Going back to Heidelberg was one reason we chose this trip. We met in Heidelberg, AdventureMan and I. We married, and lived in Heidelberg our early married years, AdventureMan a dashing young lieutenant in the Army. I had gone to Heidelberg American High School – we knew how lucky we were. We had our proms in the Heidelberg castle. I had my high school graduation in the Heidelberg Castle. We were in and out of the Heidelberg Castle more than ten years of my life. If anyplace is home for me, Heidelberg comes close.

Before we left the ship, I approached the guides and told them we knew the city and wanted to leave the group at the castle – we had our own agenda. Here is what I really like about Tauck – it was no big deal. They just said to be sure to be at the Rathaus by four, and we knew right where that was.

We started out at the Heidelberg Castle:

I love this courtyard in November. There are tourists, but not the hoards of summer time.

 

We had photos taken here when we were newlyweds, from the little cupola on the right:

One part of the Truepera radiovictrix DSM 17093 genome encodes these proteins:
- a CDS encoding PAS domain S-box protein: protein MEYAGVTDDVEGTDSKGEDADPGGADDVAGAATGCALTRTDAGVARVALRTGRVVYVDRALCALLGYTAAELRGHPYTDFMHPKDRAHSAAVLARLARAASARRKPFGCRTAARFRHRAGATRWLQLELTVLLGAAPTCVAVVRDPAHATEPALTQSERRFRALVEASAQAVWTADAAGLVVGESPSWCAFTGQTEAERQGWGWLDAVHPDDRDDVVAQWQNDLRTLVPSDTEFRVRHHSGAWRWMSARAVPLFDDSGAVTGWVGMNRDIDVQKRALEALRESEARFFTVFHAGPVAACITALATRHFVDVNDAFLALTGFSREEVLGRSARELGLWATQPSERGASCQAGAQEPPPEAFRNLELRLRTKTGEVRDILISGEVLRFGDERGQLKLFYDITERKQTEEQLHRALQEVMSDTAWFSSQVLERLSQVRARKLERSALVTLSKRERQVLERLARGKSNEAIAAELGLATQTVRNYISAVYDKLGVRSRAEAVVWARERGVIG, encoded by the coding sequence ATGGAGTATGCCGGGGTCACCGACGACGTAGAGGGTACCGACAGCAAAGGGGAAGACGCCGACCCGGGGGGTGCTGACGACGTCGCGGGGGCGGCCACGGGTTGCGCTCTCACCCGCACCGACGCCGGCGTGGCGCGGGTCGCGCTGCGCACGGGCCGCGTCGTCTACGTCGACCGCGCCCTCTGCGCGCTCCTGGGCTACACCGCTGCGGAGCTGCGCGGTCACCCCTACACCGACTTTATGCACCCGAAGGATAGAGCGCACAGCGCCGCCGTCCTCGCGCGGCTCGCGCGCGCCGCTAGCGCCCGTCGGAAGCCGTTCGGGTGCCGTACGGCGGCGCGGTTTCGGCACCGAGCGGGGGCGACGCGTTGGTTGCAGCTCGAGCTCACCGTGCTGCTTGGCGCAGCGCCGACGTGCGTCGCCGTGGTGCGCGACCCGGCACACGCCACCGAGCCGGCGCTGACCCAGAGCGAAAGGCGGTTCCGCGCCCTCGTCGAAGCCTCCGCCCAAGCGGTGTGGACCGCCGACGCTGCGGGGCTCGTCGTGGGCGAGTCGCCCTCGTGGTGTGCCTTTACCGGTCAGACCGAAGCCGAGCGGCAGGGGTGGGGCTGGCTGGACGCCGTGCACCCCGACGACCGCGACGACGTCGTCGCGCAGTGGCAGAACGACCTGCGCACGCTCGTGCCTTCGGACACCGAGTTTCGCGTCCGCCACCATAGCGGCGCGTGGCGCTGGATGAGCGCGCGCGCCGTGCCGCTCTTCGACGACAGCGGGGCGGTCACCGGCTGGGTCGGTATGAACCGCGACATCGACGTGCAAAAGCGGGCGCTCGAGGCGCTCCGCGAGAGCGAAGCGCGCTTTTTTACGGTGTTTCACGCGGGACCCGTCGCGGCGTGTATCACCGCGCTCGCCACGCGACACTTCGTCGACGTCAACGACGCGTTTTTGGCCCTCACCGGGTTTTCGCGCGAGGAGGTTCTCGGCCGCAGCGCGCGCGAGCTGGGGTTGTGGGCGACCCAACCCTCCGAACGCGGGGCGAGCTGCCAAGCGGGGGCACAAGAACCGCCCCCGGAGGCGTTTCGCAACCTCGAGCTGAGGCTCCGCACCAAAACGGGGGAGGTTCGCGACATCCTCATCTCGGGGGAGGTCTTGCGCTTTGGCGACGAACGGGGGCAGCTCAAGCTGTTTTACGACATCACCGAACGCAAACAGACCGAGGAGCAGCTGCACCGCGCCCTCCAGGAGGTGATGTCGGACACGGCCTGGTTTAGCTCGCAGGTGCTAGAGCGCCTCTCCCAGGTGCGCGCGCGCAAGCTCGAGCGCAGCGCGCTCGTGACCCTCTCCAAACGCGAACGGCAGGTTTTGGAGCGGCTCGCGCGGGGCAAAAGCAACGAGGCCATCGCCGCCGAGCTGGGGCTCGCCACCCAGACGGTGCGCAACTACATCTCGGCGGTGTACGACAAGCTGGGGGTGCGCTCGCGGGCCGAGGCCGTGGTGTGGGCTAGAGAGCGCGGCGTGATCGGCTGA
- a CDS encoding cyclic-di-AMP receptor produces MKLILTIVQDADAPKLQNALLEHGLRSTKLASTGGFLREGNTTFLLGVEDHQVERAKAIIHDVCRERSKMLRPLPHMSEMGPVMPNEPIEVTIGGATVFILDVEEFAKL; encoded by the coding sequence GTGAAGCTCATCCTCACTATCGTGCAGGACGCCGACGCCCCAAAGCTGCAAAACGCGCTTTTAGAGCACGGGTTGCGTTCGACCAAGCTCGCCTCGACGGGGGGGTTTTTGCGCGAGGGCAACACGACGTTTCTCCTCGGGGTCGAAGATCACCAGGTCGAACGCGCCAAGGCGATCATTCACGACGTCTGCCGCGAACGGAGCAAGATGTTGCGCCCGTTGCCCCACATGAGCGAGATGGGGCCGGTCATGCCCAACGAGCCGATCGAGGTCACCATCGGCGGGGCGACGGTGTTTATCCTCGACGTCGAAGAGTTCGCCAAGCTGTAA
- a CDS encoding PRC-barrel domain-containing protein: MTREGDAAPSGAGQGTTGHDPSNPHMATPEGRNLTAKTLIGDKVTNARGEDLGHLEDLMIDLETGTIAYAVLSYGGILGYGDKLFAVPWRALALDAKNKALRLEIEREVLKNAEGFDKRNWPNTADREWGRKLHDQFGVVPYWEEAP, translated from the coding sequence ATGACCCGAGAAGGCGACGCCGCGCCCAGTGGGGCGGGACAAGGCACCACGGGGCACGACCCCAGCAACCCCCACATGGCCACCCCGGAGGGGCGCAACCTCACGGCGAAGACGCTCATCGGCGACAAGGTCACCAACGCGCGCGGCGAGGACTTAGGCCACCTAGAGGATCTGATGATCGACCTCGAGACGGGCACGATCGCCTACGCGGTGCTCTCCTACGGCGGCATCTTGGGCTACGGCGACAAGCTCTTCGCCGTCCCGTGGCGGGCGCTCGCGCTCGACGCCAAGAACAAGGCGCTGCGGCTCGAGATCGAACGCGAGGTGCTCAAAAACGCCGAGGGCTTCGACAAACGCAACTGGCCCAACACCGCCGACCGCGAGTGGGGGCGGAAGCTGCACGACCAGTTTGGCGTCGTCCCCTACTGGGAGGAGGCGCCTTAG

We were the Heidelberg Lions in high school 🙂

 

 

Down along the main street, the Hauptstrasse, I sat a few minutes in the quiet serenity of the Heiligegeist church, a famous landmark in Heidelberg.

Carousel between Heiligegeist Kirche and the Rathaus.

 

The Christmas Market is going strong on the Market square. When our son was in second grade, he went to a Christmas Market with his school and bought us these beautiful beeswax candles. In a total misunderstanding, after we received them, we lit them, and our son was devastated that we would burn a Christmas gift that he had given us. It has lived forever in our family lore. We bought him a beautiful beeswax candle.